Because of your interest in YA contemporary that deals with complicated family relationships and emotional coming-of-age, THE DISTANCE THAT REMAINS, complete at 70,000 words, might be a good fit for your list.

Sixteen-year-old Tesla, mediocre cross-country runner, accidentally qualifies for varsity. Unless a blister counts as a career-ending injury, Tess is stuck trying to prove she belongs—to herself, her teammates, and her coach—who’s also her mom.

Tess dedicates herself to helping her team qualify for State, an accomplishment that will finally make her mom proud. But then she meets Kelvin. He’s edgy and charming, and she falls hard. Plus, they’re both named for units of measurement, obviously making them soul mates. As their relationship deepens, she spends less time running and more time ensuring Kelvin loves her. She skips team activities, arrives late to practices, and eventually stops showing up at all.

When her mother is diagnosed with early-onset Alzheimer’s, Tess clings to her relationship with Kelvin, even though it’s turned emotionally abusive. She quits cross country and distances herself from family. Unable to help her team make State, Tess struggles to find the strength she needs to leave Kelvin. Unless she recognizes she’s worthy of love, she risks her last chance to prove herself before her mother no longer recognizes who Tess is and what she is capable of becoming.

I am a member of the SCBWI and Northern Colorado Writers. My manuscript was chosen for the 2019 Writementor competition.

Thank you for your time and consideration. I look forward to hearing from you.


Laura Creighton McFadden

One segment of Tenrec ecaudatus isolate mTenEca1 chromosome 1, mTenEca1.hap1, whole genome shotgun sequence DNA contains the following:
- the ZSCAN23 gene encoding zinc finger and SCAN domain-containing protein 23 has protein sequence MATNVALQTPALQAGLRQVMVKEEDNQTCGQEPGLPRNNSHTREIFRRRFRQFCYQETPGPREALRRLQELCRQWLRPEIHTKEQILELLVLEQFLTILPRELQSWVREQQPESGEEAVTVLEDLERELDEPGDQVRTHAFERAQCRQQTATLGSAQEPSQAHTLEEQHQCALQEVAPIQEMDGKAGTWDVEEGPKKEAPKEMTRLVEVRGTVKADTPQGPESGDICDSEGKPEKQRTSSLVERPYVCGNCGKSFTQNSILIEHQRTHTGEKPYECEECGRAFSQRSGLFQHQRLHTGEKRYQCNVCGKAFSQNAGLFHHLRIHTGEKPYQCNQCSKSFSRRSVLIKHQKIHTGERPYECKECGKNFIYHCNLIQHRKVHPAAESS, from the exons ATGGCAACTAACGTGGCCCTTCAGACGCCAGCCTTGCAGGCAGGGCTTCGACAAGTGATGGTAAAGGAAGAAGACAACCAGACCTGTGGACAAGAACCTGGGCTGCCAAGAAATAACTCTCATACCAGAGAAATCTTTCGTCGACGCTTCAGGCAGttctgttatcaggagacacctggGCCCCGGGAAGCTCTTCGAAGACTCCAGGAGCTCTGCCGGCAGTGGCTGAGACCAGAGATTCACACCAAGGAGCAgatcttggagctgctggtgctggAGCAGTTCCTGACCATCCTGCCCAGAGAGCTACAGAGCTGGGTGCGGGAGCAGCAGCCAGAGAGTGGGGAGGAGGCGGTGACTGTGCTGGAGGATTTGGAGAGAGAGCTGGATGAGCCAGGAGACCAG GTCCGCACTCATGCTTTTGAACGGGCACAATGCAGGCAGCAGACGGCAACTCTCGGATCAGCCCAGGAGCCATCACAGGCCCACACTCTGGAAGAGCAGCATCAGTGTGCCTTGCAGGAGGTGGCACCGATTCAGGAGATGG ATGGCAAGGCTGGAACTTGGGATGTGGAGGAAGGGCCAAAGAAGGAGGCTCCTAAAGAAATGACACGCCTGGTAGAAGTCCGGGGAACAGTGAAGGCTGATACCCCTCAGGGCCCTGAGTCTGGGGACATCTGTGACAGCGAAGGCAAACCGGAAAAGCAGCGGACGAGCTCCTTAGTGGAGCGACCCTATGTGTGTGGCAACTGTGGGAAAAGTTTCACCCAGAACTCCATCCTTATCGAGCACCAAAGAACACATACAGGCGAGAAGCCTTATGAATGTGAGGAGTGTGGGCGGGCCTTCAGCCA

Chapter 1

I only have two goals:

  1. Don’t make varsity.
  2. Still run fast enough that Mom’s frustration doesn’t chase me off the course.

My breath steadies and my body settles into a familiar rhythm on the grassy path. Two new girls jockey for position ahead of me, wasting their energy on zipping around each other, looking for openings. I hang back and let them battle it out. I’m solidly in 8thposition as I head onto the track for the last 200 meters of our cross-country time trials. Perfect. JV team, my home for the last two years. Comfortable, predictable.

Without warning, the girl ahead of me biffs it. Like, knees and palms landing hard and sliding against the track biffing. Mortifying, much? Before I can react, I sail across the finish line ahead of her. It’s hard to tell who’s more shocked: Coach or me. Coach’s face freezes with an open mouth and widened eyes, clutching her clipboard.


I qualified for varsity.


The girl sits on the track, legs stretched out in front of her. Blood oozes down the side of her knee.  I walk back and hold out my hand to help her up, then recoil from her intense glare. Man, if looks could kill. It’s not like Itripped her. And I don’t even want to be on varsity.

You can have it, Faltering Freshman.I return her glare. It’s her fault I’m in this position. My eyes flick to Mom, still clutching her clipboard. Beyond the initial shock, her expression is hard to read. Maybe she’s happy for me?

“You beat me on a fluke.” The girl hops up on one foot, blood still trickling down her leg. “Don’t get comfortable. I’ll displace you at our first meet.”

My best friend Bri drapes her arm over my shoulders and frowns at the freshman. “Try not to stumble over your own feet next time.” She waves the girl away and turns to me. “You cannot let that jerk take your place.”

“You know I’m not a varsity runner.” The stopwatch doesn’t lie. Just ask Mom.

Bri laughs. “Whether you like it or not, Tess, you ARE a varsity runner. I’ve been waiting for this for two years.” She flips her long, dark ponytail out of her face and grins. “We are finally on the same team.”

I wish I could match her enthusiasm but doubt sits heavy on my chest. With my speed (or lack thereof), this isn’t a position I can hold onto. “Be careful what you wish for.”

Emma smashes me in a running tackle. “You made it! Our team is going to be AWESOME this year!” She twirls around me. “Coach said that girl’s varsity has a chance to make it to State this year. FOR THE FIRST TIME EVER.” My two best friends fist pump the air and yell.

But they don’t know what I know. We’ll never make it with me on the team.